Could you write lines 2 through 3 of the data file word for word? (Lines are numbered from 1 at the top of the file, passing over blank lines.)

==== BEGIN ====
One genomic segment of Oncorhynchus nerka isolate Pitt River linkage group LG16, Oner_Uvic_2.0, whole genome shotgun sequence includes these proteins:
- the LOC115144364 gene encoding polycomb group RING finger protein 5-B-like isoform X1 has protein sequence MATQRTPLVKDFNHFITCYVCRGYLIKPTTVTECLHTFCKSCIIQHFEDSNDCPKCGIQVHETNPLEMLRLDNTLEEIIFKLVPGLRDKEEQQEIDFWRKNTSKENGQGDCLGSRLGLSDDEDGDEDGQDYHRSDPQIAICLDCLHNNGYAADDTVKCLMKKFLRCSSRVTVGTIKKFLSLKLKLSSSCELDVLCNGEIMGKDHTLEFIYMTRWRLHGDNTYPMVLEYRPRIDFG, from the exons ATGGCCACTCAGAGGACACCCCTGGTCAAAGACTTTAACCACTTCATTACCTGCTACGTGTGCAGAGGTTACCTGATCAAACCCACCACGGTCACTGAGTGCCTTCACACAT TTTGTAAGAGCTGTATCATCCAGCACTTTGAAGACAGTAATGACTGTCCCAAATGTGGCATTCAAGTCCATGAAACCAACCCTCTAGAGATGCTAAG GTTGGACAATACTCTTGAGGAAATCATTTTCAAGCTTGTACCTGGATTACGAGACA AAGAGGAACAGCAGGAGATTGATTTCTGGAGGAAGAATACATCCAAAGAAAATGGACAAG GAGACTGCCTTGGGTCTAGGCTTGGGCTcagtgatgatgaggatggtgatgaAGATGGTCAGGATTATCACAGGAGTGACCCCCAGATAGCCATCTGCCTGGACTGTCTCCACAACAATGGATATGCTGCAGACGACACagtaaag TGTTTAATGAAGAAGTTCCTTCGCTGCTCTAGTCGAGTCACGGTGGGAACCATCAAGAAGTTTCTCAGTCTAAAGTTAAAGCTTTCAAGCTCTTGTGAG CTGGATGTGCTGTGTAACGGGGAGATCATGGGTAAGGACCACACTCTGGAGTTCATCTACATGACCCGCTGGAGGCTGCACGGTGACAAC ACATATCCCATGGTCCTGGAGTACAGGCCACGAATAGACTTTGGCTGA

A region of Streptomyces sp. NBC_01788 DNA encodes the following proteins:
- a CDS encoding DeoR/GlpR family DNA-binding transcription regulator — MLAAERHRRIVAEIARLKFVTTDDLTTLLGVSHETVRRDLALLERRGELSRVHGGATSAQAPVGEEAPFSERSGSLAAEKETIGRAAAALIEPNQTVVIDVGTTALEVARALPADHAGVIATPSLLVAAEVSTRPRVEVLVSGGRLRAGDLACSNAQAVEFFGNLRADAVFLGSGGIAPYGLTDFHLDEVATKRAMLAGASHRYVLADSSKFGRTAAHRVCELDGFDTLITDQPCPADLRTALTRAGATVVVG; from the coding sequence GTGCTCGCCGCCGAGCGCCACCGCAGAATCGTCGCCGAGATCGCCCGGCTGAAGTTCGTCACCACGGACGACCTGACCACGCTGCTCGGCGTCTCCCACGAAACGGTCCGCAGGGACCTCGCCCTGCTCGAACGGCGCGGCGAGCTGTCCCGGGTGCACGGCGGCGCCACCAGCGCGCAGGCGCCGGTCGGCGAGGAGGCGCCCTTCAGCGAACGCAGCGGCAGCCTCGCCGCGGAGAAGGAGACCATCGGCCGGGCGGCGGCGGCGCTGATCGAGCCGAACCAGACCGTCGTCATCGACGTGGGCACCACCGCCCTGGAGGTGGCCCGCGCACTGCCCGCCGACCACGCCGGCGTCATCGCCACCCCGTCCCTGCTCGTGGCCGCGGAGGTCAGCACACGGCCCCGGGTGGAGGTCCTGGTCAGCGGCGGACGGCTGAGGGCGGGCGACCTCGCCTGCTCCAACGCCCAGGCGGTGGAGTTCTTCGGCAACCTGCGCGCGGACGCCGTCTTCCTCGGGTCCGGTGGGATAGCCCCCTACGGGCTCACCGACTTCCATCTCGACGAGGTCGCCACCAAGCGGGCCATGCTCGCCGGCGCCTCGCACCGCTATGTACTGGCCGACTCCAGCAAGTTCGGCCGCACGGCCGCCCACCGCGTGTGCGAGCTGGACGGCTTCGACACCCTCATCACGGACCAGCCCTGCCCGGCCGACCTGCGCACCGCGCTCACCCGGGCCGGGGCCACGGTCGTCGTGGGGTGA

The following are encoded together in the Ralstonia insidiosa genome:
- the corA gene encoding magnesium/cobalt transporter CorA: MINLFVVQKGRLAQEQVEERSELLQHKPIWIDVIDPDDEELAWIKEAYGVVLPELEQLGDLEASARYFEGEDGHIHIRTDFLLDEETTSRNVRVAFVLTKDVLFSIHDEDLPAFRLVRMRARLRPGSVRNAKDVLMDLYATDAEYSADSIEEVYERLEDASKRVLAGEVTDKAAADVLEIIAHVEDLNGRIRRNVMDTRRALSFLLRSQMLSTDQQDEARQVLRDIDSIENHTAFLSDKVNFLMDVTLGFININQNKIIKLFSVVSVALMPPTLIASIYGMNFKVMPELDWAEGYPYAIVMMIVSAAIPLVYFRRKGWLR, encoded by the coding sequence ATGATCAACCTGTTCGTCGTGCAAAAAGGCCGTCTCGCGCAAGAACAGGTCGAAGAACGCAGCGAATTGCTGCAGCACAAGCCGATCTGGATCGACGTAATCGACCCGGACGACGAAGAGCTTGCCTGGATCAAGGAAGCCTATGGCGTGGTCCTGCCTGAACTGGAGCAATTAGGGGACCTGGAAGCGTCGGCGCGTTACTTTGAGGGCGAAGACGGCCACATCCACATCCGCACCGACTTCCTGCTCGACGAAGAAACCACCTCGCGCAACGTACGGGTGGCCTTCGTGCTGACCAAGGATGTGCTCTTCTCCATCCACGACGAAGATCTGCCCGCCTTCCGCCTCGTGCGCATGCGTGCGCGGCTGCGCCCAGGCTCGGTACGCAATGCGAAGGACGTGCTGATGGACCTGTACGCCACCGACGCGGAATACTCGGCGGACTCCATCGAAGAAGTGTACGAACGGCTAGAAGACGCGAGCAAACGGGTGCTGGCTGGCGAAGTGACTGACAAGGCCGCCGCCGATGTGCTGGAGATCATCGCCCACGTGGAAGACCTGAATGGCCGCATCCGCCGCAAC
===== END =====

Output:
- the LOC115144364 gene encoding polycomb group RING finger protein 5-B-like isoform X1 has protein sequence MATQRTPLVKDFNHFITCYVCRGYLIKPTTVTECLHTFCKSCIIQHFEDSNDCPKCGIQVHETNPLEMLRLDNTLEEIIFKLVPGLRDKEEQQEIDFWRKNTSKENGQGDCLGSRLGLSDDEDGDEDGQDYHRSDPQIAICLDCLHNNGYAADDTVKCLMKKFLRCSSRVTVGTIKKFLSLKLKLSSSCELDVLCNGEIMGKDHTLEFIYMTRWRLHGDNTYPMVLEYRPRIDFG, from the exons ATGGCCACTCAGAGGACACCCCTGGTCAAAGACTTTAACCACTTCATTACCTGCTACGTGTGCAGAGGTTACCTGATCAAACCCACCACGGTCACTGAGTGCCTTCACACAT TTTGTAAGAGCTGTATCATCCAGCACTTTGAAGACAGTAATGACTGTCCCAAATGTGGCATTCAAGTCCATGAAACCAACCCTCTAGAGATGCTAAG GTTGGACAATACTCTTGAGGAAATCATTTTCAAGCTTGTACCTGGATTACGAGACA AAGAGGAACAGCAGGAGATTGATTTCTGGAGGAAGAATACATCCAAAGAAAATGGACAAG GAGACTGCCTTGGGTCTAGGCTTGGGCTcagtgatgatgaggatggtgatgaAGATGGTCAGGATTATCACAGGAGTGACCCCCAGATAGCCATCTGCCTGGACTGTCTCCACAACAATGGATATGCTGCAGACGACACagtaaag TGTTTAATGAAGAAGTTCCTTCGCTGCTCTAGTCGAGTCACGGTGGGAACCATCAAGAAGTTTCTCAGTCTAAAGTTAAAGCTTTCAAGCTCTTGTGAG CTGGATGTGCTGTGTAACGGGGAGATCATGGGTAAGGACCACACTCTGGAGTTCATCTACATGACCCGCTGGAGGCTGCACGGTGACAAC ACATATCCCATGGTCCTGGAGTACAGGCCACGAATAGACTTTGGCTGA

A region of Streptomyces sp. NBC_01788 DNA encodes the following proteins: